Sharks are “functionally extinct” in one-fifth of the world’s coral reefs as destructive fishing practices have dramatically reduced the populations of predators that help keep marine ecosystems healthy, according to a study led by scientists at Florida International University.

The study, using data from coral reefs in 58 countries and more than 15,000 hours of underwater footage, found that sharks were so rare in some of the areas surveyed that they were no longer fulfilling their roles of maintaining the balance of species in those ecosystems.

“The problem is that reef sharks are being caught in too great a number that they can’t replenish themselves,” said Damian Chapman, the co-lead on the Global FinPrint study and an associate professor of Biological Sciences at FIU.

The survey, an unprecedented look at reef sharks around the world, began in 2015 and used underwater baited cameras to attract sharks in reefs located in four key geographical regions: the Indo-Pacific, Pacific, the Western Atlantic and the Western Indian Ocean. Scientists hope the results will help guide conservation policies for the threatened predators whose numbers have drastically declined over the past few decades.

These “chum cams” didn’t find any sharks at all on any of the reefs in six countries: the Dominican Republic, the French West Indies, Kenya, Vietnam, Qatar and some of the Windward Islands. Among these, a total of only three sharks were observed on more than 800 survey hours.

Sharks are apex predators that serve as an indicator of ocean health. Reef sharks help regulate prey and balance the food chain, ultimately contributing to ensuring species diversity. But sharks are also an important food source, which has led to over-fishing, especially in areas where the use of commercial longlines and gillnets is widespread, the study said.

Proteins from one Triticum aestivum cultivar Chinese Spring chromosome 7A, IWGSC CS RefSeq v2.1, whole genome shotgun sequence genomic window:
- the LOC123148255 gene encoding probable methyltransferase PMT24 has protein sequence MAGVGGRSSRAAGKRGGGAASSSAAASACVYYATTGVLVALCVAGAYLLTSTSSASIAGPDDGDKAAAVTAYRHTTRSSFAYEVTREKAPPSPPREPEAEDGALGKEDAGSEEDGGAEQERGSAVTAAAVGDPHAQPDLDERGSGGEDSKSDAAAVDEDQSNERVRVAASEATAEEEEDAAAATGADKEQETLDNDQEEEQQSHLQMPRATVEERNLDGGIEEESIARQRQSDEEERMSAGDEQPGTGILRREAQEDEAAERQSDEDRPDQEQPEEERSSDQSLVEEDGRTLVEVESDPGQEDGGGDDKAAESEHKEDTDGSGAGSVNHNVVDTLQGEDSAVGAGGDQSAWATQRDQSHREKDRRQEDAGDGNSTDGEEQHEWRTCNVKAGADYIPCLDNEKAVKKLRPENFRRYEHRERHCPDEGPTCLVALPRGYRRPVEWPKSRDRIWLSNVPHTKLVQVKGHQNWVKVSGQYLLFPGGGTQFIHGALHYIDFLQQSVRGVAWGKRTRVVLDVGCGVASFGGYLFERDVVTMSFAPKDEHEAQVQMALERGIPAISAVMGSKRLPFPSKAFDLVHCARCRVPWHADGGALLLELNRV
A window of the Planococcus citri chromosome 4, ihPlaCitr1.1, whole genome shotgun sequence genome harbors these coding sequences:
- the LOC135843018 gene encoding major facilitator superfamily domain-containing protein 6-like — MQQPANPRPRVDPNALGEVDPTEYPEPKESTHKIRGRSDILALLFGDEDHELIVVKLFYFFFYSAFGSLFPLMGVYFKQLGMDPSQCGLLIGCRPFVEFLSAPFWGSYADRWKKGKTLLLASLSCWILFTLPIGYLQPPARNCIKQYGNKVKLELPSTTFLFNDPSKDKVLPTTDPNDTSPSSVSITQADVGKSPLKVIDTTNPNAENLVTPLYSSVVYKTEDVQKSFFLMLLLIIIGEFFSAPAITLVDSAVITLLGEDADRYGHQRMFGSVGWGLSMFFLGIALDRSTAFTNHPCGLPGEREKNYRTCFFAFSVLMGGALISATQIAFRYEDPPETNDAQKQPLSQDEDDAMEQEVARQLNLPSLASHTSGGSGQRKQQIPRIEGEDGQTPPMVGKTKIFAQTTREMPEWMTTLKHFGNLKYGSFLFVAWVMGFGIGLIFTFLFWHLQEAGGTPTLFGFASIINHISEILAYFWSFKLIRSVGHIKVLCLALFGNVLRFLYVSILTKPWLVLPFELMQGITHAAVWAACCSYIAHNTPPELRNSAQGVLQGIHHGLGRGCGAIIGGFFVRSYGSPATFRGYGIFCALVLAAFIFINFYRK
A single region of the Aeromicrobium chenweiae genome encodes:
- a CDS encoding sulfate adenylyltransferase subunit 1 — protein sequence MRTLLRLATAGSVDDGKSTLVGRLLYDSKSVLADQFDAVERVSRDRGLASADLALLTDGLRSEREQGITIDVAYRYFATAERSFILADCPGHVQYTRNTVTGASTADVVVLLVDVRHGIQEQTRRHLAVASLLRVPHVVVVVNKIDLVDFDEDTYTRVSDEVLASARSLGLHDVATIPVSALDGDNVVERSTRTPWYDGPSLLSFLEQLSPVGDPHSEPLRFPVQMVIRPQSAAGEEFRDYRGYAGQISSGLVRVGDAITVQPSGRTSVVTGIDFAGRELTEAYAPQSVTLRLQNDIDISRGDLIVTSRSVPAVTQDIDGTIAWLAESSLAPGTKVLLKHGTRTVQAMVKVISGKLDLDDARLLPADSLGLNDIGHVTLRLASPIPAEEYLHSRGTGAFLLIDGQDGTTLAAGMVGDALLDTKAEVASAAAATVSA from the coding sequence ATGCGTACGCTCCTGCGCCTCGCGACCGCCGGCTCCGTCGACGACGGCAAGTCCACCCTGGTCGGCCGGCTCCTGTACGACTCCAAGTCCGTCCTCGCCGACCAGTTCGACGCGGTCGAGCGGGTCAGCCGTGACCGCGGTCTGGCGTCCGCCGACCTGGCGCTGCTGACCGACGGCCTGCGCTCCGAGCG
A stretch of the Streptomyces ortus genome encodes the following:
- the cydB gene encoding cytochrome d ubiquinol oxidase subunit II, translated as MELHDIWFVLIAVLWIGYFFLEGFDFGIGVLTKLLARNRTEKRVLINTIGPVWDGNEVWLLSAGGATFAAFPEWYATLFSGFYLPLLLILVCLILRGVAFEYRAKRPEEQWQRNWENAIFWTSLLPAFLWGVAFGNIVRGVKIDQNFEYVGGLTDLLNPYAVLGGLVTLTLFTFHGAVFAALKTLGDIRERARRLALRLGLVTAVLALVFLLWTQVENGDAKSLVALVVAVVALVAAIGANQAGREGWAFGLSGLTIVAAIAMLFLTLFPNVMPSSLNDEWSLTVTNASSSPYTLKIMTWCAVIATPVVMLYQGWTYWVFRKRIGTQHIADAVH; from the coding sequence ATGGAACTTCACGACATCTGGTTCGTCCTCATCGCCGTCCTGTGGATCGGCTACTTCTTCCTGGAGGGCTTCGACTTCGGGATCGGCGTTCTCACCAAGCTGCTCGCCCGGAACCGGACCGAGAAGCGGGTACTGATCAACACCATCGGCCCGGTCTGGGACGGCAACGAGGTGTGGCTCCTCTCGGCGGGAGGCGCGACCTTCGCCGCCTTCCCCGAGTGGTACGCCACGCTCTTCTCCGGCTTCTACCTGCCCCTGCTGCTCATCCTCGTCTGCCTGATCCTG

Chapman said that the data also dispelled a common misconception that all shark fishing is done by big industrial vessels and companies interested only in cutting off the fins to sell them in Southeast Asia for shark fin soup.

“The reality is that in most parts of the world most fishing is done by local communities in small-scale fishing operations,” he said. Because sharks are worth more than other types of fish, many countries rely on this fishery for their livelihood.

But in countries where sharks are worth more alive than dead, reef populations were healthy, according to the study. In the Bahamas and the Maldives, for example, shark-diving tourism creates opportunities for local communities to make a living without having to remove the animals.

The best performing nations compared to the average of their region included Australia, the Bahamas, the Federated States of Micronesia, French Polynesia, the Maldives and the United States.

Conservation measures limiting the number of sharks that can be removed have worked in these countries, while shark sanctuaries and marine reserves, where no fishing is allowed, have also helped populations recover, the scientists said.

Including local shark fishing communities in efforts to conserve these animals has also proved an effective strategy, said Michael Heithaus, dean of the College of Arts, Sciences & Education at FIU and a co-lead of the study.

“When local fishermen were involved in the conversation from the beginning, we saw that it was easier to come up with a plan to implement conservation measures that worked for that particular community,” Heithaus said.

The scientists hope that their findings will help inform plans to improve populations in countries like Barbados, Bermuda and Madagascar, where reef shark numbers are dangerously low but still have a chance of recovery, he added.

Over the course of four years, the scientists recorded and analyzed more than 15,000 hours of video from surveys of 371 reefs in 58 countries, states and territories around the world. The work was funded by the Paul G. Allen Family Foundation and conducted by hundreds of scientists, researchers, and environmentalists organized by a network of contributors from Florida International University, the Australian Institute of Marine Science, Curtin University, Dalhousie University and James Cook University

Overall, conservation efforts like catch limits and regulation prohibiting the use of longlines and gillnets can greatly improve shark populations worldwide, the study said.



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